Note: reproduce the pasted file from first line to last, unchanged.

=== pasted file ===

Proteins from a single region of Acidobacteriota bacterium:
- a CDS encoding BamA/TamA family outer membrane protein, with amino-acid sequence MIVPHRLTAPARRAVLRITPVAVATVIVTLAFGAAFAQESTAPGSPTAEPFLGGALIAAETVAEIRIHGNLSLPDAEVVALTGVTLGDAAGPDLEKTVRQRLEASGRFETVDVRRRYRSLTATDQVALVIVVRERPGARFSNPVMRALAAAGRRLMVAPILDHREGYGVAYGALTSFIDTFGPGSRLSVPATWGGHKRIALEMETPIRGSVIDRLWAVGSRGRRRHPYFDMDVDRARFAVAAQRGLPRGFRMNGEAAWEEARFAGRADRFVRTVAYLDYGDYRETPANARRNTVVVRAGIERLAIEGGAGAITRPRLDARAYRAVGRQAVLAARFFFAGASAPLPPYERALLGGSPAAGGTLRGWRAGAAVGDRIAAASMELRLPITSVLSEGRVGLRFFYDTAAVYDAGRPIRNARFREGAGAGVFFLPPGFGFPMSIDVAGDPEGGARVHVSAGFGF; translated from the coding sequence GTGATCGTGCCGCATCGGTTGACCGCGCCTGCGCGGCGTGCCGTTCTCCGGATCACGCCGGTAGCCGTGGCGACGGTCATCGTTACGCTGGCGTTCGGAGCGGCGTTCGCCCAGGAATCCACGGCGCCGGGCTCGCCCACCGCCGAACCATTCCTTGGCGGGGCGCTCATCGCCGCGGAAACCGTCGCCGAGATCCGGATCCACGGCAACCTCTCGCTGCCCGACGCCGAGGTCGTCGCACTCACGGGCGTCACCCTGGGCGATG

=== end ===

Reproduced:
Proteins from a single region of Acidobacteriota bacterium:
- a CDS encoding BamA/TamA family outer membrane protein, with amino-acid sequence MIVPHRLTAPARRAVLRITPVAVATVIVTLAFGAAFAQESTAPGSPTAEPFLGGALIAAETVAEIRIHGNLSLPDAEVVALTGVTLGDAAGPDLEKTVRQRLEASGRFETVDVRRRYRSLTATDQVALVIVVRERPGARFSNPVMRALAAAGRRLMVAPILDHREGYGVAYGALTSFIDTFGPGSRLSVPATWGGHKRIALEMETPIRGSVIDRLWAVGSRGRRRHPYFDMDVDRARFAVAAQRGLPRGFRMNGEAAWEEARFAGRADRFVRTVAYLDYGDYRETPANARRNTVVVRAGIERLAIEGGAGAITRPRLDARAYRAVGRQAVLAARFFFAGASAPLPPYERALLGGSPAAGGTLRGWRAGAAVGDRIAAASMELRLPITSVLSEGRVGLRFFYDTAAVYDAGRPIRNARFREGAGAGVFFLPPGFGFPMSIDVAGDPEGGARVHVSAGFGF; translated from the coding sequence GTGATCGTGCCGCATCGGTTGACCGCGCCTGCGCGGCGTGCCGTTCTCCGGATCACGCCGGTAGCCGTGGCGACGGTCATCGTTACGCTGGCGTTCGGAGCGGCGTTCGCCCAGGAATCCACGGCGCCGGGCTCGCCCACCGCCGAACCATTCCTTGGCGGGGCGCTCATCGCCGCGGAAACCGTCGCCGAGATCCGGATCCACGGCAACCTCTCGCTGCCCGACGCCGAGGTCGTCGCACTCACGGGCGTCACCCTGGGCGATG